Mar 22, 2016 rated it it was amazing
This would make for a wonderful read aloud for a kindergarten/1st grade class. Brendan Wenzel's illustrations are a treasure and further proof that he is a talent to watch. ...more
Jul 18, 2016 rated it it was amazing
A lot like There Was an Old Lady Who Swallowed a Fly, but way more fun!
Mar 20, 2017 added it
Shelves: monarch-award
Basically, a new version of Old Lady Who Swallowed a Fly. Would work as a flannel board or with finger puppets.
May 21, 2018 rated it did not like it  ·  review of another edition
Shelves: brichell-library
After reading this book me and my 8 year old daughter actually agreed that we did not like it. I originally purchased the book for the cover and then after reading it decided that was a big mistake. In short this story is about a child that is swallowed by a snake, and as the story progress the snake swallows everything else that it can (because the boy is telling him that he can take eating one more thing). Eventually the snake swallows so many things that he PUKE up everything that he swallows ...more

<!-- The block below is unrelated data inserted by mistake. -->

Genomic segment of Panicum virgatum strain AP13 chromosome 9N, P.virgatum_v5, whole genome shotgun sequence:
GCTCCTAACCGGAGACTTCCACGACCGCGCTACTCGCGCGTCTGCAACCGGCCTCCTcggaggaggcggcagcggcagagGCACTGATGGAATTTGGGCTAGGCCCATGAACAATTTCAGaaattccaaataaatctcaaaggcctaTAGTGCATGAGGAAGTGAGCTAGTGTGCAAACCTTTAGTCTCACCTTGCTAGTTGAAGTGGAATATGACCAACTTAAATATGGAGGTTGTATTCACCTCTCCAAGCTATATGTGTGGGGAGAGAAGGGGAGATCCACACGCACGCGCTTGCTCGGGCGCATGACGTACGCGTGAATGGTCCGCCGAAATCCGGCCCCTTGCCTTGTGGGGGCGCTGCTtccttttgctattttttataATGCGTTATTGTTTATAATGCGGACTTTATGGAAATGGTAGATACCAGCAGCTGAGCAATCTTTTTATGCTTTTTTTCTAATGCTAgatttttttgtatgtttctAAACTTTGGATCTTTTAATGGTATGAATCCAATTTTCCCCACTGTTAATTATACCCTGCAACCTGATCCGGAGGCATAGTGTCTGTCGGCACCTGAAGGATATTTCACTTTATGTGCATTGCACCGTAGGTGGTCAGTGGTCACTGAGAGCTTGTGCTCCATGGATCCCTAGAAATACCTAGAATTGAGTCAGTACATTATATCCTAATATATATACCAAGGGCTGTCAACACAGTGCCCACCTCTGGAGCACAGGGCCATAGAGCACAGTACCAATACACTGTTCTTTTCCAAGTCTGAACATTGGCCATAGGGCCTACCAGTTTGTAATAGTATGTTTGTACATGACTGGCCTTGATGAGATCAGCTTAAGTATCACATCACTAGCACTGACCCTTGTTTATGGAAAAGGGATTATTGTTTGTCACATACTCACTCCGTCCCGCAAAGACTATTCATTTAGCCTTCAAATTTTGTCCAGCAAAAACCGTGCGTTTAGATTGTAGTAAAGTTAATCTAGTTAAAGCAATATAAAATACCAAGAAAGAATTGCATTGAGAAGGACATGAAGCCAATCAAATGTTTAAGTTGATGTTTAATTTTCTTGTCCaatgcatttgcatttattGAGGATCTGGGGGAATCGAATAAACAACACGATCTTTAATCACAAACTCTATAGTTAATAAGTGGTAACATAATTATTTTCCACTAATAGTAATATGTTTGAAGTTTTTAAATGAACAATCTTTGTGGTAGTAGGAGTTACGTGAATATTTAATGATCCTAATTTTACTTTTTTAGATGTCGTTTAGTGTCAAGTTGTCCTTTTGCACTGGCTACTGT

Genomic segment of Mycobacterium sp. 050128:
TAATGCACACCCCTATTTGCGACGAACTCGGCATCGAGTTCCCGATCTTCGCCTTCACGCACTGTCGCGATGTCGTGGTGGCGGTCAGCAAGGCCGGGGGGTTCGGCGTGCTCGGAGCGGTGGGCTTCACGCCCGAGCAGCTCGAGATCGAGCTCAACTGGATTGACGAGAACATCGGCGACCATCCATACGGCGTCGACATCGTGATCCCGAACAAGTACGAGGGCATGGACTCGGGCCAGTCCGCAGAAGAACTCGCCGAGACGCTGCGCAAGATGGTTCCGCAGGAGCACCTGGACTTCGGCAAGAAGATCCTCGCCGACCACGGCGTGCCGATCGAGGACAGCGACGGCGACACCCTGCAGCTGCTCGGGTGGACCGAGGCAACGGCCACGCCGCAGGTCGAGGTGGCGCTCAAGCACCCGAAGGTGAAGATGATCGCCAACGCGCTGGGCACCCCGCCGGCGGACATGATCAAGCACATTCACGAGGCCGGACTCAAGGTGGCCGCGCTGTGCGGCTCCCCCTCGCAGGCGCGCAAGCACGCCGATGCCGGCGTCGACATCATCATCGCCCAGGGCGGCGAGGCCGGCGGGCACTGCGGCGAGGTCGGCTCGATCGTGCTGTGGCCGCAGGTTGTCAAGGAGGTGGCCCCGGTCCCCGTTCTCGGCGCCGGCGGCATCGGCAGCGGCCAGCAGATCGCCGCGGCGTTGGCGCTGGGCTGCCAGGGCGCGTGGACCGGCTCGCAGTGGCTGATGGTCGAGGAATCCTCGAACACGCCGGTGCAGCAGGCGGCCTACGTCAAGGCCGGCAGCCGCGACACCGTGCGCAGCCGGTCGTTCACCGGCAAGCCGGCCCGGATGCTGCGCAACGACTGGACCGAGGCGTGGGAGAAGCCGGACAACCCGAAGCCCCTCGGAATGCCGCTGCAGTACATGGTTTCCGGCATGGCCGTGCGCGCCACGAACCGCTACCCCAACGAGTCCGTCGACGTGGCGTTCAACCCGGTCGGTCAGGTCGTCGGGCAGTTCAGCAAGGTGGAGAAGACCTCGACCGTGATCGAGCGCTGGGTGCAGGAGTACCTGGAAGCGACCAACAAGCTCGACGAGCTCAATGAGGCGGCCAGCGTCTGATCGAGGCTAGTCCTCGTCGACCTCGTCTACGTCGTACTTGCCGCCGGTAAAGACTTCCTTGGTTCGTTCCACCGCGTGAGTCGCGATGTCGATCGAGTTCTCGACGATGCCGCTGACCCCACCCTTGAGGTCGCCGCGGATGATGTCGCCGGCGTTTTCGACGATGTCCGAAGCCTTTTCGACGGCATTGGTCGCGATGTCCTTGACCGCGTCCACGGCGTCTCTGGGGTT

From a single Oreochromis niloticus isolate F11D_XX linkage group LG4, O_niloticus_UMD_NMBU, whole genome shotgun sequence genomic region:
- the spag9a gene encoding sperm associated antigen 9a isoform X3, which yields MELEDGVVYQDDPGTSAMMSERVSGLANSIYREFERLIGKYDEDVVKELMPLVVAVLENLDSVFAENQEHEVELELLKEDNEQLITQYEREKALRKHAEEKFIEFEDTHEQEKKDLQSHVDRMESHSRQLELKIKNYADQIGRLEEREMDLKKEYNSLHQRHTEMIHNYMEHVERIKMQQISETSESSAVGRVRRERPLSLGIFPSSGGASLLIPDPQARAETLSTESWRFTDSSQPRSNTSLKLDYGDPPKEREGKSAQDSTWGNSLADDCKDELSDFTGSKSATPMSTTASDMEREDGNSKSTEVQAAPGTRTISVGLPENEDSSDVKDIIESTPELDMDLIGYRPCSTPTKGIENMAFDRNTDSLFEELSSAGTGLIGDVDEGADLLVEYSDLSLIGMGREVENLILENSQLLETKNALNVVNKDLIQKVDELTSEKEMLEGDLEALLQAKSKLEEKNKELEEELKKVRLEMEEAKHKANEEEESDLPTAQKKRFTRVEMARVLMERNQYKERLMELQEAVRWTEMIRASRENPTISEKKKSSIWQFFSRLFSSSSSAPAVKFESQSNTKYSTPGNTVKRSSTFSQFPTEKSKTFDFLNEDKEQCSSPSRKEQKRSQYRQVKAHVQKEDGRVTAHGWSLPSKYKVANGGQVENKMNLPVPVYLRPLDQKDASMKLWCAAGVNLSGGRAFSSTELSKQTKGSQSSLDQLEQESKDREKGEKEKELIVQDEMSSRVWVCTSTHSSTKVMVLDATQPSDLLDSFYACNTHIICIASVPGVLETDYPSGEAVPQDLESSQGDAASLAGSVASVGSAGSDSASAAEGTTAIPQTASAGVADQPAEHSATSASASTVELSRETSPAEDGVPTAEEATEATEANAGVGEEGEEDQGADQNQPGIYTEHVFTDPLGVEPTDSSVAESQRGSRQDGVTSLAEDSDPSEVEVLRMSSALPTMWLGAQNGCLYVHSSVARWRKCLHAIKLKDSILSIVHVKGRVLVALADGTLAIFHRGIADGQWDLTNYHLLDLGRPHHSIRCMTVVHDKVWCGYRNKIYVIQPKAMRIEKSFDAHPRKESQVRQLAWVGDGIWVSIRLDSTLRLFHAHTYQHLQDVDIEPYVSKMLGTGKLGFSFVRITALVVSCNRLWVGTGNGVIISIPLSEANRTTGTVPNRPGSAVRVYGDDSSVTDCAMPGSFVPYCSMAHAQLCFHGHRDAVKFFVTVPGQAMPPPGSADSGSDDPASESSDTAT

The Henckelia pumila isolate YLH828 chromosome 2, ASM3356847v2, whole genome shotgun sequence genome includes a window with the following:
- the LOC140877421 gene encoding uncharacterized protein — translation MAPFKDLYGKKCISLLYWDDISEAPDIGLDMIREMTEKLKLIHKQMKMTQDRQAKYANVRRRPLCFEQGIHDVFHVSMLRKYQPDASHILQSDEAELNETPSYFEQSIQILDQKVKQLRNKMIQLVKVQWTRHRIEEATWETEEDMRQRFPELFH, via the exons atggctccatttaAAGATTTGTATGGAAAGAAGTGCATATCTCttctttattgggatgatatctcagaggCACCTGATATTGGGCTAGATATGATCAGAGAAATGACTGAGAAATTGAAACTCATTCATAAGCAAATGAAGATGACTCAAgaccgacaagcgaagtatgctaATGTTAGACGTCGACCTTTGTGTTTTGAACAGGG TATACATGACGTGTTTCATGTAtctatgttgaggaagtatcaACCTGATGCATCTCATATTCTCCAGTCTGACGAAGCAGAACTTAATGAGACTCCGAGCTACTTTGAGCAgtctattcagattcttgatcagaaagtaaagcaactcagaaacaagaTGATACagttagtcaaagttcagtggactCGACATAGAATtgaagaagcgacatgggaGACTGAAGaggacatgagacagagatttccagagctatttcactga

Jun 09, 2017 rated it really liked it
Lurking inside a eucalyptus tree is a sneaky hungry snake that will eat anything in sight. He coils up a little boy with a toy and eats him. The boy tempts persuades the snake that there is room for more and more and more until he can't fit any more. Yet he tries again for one last taste and that's when he meets his end, regurgitation! This was a read along with my nephew and he was loved that I would make the sounds of grab and eat while we read. We would recommend for ages 8-11 to read. ...more
Aug 28, 2020 rated it liked it
Shelves: for-alena